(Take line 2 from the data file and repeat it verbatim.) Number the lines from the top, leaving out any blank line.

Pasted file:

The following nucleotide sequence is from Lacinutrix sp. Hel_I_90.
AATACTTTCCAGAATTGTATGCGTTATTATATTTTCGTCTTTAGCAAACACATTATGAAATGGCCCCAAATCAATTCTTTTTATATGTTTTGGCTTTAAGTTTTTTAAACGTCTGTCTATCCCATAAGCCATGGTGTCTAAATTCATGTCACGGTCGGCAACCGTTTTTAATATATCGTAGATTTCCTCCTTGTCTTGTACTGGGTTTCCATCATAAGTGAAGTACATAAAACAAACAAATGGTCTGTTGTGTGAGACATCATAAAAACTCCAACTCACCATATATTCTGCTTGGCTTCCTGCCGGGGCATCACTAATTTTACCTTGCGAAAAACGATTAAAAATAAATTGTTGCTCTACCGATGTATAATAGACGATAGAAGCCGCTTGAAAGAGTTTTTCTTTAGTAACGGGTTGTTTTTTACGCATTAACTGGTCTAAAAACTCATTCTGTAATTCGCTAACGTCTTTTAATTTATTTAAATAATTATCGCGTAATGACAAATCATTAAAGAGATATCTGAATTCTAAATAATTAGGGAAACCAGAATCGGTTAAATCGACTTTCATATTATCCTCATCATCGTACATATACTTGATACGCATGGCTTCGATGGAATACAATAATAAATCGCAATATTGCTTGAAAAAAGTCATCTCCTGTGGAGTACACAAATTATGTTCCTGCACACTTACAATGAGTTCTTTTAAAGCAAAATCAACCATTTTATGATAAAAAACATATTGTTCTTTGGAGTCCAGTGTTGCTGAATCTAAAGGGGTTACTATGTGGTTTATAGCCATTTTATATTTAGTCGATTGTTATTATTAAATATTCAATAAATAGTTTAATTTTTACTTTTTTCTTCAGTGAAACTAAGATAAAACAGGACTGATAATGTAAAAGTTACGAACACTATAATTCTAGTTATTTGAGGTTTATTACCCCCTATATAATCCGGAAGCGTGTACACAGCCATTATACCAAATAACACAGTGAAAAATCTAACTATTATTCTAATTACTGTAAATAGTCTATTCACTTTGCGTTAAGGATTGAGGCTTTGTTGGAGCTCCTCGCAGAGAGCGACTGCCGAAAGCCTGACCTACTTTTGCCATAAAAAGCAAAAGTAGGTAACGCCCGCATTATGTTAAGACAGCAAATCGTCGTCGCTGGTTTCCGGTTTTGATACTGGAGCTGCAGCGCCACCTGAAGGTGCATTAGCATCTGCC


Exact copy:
AATACTTTCCAGAATTGTATGCGTTATTATATTTTCGTCTTTAGCAAACACATTATGAAATGGCCCCAAATCAATTCTTTTTATATGTTTTGGCTTTAAGTTTTTTAAACGTCTGTCTATCCCATAAGCCATGGTGTCTAAATTCATGTCACGGTCGGCAACCGTTTTTAATATATCGTAGATTTCCTCCTTGTCTTGTACTGGGTTTCCATCATAAGTGAAGTACATAAAACAAACAAATGGTCTGTTGTGTGAGACATCATAAAAACTCCAACTCACCATATATTCTGCTTGGCTTCCTGCCGGGGCATCACTAATTTTACCTTGCGAAAAACGATTAAAAATAAATTGTTGCTCTACCGATGTATAATAGACGATAGAAGCCGCTTGAAAGAGTTTTTCTTTAGTAACGGGTTGTTTTTTACGCATTAACTGGTCTAAAAACTCATTCTGTAATTCGCTAACGTCTTTTAATTTATTTAAATAATTATCGCGTAATGACAAATCATTAAAGAGATATCTGAATTCTAAATAATTAGGGAAACCAGAATCGGTTAAATCGACTTTCATATTATCCTCATCATCGTACATATACTTGATACGCATGGCTTCGATGGAATACAATAATAAATCGCAATATTGCTTGAAAAAAGTCATCTCCTGTGGAGTACACAAATTATGTTCCTGCACACTTACAATGAGTTCTTTTAAAGCAAAATCAACCATTTTATGATAAAAAACATATTGTTCTTTGGAGTCCAGTGTTGCTGAATCTAAAGGGGTTACTATGTGGTTTATAGCCATTTTATATTTAGTCGATTGTTATTATTAAATATTCAATAAATAGTTTAATTTTTACTTTTTTCTTCAGTGAAACTAAGATAAAACAGGACTGATAATGTAAAAGTTACGAACACTATAATTCTAGTTATTTGAGGTTTATTACCCCCTATATAATCCGGAAGCGTGTACACAGCCATTATACCAAATAACACAGTGAAAAATCTAACTATTATTCTAATTACTGTAAATAGTCTATTCACTTTGCGTTAAGGATTGAGGCTTTGTTGGAGCTCCTCGCAGAGAGCGACTGCCGAAAGCCTGACCTACTTTTGCCATAAAAAGCAAAAGTAGGTAACGCCCGCATTATGTTAAGACAGCAAATCGTCGTCGCTGGTTTCCGGTTTTGATACTGGAGCTGCAGCGCCACCTGAAGGTGCATTAGCATCTGCC